Slow and steady wins the race. Slow and steady also prevents precious beer spillage and tedious cleanup after brew day. Now that you have cooled your wort, you will need to transfer it to a fermentation vessel. Remember, this may be a bucket, this may be a carboy, but either one should be sanitized.
- Add two gallons of cool water to your fermenter. It is handy to have a gallon water jug around to avoid ‘eyeballing’ your gallons.
- Next, pour in the cooled wort. Leave behind any thick sludge in the bottom of your kettle.
- Add more cool water. This brings the total volume of your fermentation vessel to five gallons.
- Finally, seal the fermenter. Gently rock the wort back and forth for a few minutes to aerate for fermentation.
Measure your brew’s specific gravity with a hydrometer. Hydrometer readings before and after fermentation tells us whether or not fermentation is complete and can help estimate the alcohol content of the finished beer. Record this number, your original specific gravity (OG) to use as a reference moving forward.
Patience is a Virtue:
The fermentation process, the process that converts our wort to beer, begins on brew day and ends a week or two later.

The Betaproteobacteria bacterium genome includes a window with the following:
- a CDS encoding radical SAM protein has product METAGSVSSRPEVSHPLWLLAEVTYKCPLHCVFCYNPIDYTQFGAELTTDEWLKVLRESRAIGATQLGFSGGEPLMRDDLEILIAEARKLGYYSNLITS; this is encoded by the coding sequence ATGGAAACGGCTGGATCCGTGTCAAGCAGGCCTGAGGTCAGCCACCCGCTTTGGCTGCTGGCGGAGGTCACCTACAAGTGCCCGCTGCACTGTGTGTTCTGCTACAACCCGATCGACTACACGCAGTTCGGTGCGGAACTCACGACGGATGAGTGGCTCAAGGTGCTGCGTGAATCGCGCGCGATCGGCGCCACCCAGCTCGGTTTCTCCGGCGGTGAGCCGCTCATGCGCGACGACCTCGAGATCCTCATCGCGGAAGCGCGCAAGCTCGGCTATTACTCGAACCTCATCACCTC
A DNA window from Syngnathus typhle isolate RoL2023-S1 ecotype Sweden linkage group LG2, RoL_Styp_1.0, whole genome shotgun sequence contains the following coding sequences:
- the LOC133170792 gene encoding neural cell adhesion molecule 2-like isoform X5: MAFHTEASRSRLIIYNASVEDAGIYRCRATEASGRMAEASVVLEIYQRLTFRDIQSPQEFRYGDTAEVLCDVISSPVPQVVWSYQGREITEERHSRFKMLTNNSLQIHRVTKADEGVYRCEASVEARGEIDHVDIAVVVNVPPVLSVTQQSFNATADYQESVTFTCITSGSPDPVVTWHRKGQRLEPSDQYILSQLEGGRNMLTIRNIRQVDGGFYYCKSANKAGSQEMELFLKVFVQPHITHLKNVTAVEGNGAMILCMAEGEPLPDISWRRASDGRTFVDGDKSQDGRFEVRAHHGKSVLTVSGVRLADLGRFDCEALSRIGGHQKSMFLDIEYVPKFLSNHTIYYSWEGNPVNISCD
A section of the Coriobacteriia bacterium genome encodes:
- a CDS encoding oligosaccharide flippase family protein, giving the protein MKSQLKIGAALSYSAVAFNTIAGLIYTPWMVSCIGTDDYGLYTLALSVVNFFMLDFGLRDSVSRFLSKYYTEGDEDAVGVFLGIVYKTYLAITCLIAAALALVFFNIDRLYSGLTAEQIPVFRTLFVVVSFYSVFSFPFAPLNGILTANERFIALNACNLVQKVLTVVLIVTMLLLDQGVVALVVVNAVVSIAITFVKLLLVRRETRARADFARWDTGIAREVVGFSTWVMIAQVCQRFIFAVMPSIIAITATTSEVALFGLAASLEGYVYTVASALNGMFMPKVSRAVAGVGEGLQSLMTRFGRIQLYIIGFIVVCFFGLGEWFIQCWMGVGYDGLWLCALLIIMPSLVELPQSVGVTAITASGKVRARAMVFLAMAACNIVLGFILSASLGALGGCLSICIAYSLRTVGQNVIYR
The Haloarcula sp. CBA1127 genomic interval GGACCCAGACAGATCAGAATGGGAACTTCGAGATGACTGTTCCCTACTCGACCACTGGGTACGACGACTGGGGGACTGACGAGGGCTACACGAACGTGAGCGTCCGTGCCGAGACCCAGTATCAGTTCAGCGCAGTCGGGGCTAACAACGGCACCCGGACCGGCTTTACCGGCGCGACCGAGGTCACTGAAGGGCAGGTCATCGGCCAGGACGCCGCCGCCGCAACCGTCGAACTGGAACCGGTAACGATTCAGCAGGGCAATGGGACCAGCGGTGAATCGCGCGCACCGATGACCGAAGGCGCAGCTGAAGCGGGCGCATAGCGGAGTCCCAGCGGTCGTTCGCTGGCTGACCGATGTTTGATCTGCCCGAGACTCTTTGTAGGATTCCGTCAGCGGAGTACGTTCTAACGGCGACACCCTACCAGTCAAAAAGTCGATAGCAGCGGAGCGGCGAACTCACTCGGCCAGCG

Pitch the Yeast:
The brewing term for adding yeast to wort is pitching. Early on in our brew day instructions, step number one in fact, we prepared our yeast for this moment. You either gave a good whack to your Wyeast Smack Pack or you brought your dry yeast out of refrigeration to warm to room temperature. Go ahead and sanitize a pair of scissors and sanitize the area you will cut on the actual yeast package. Remember, odd elements, bacteria and the like can destroy our beer. Sanitize, sanitize, sanitize. Open your packet, if you have liquid yeast, go ahead and pour it directly into the wort, if you have dry yeast, sprinkle it on the surface of the wort.
Seal Your Lid:
Seal the lid of your fermentation vessel, fill the airlock with some of your sanitizer solution and move your vessel into a dark, quiet spot. Basements and closets are great places to store your beer during the fermentation process. The temperature of your brew will typically remain somewhat steady and your brew will encounter little exposure to light. You may want to store your brew in an area that is easily cleaned, a particularly violent fermentation could cause a bit of a mess.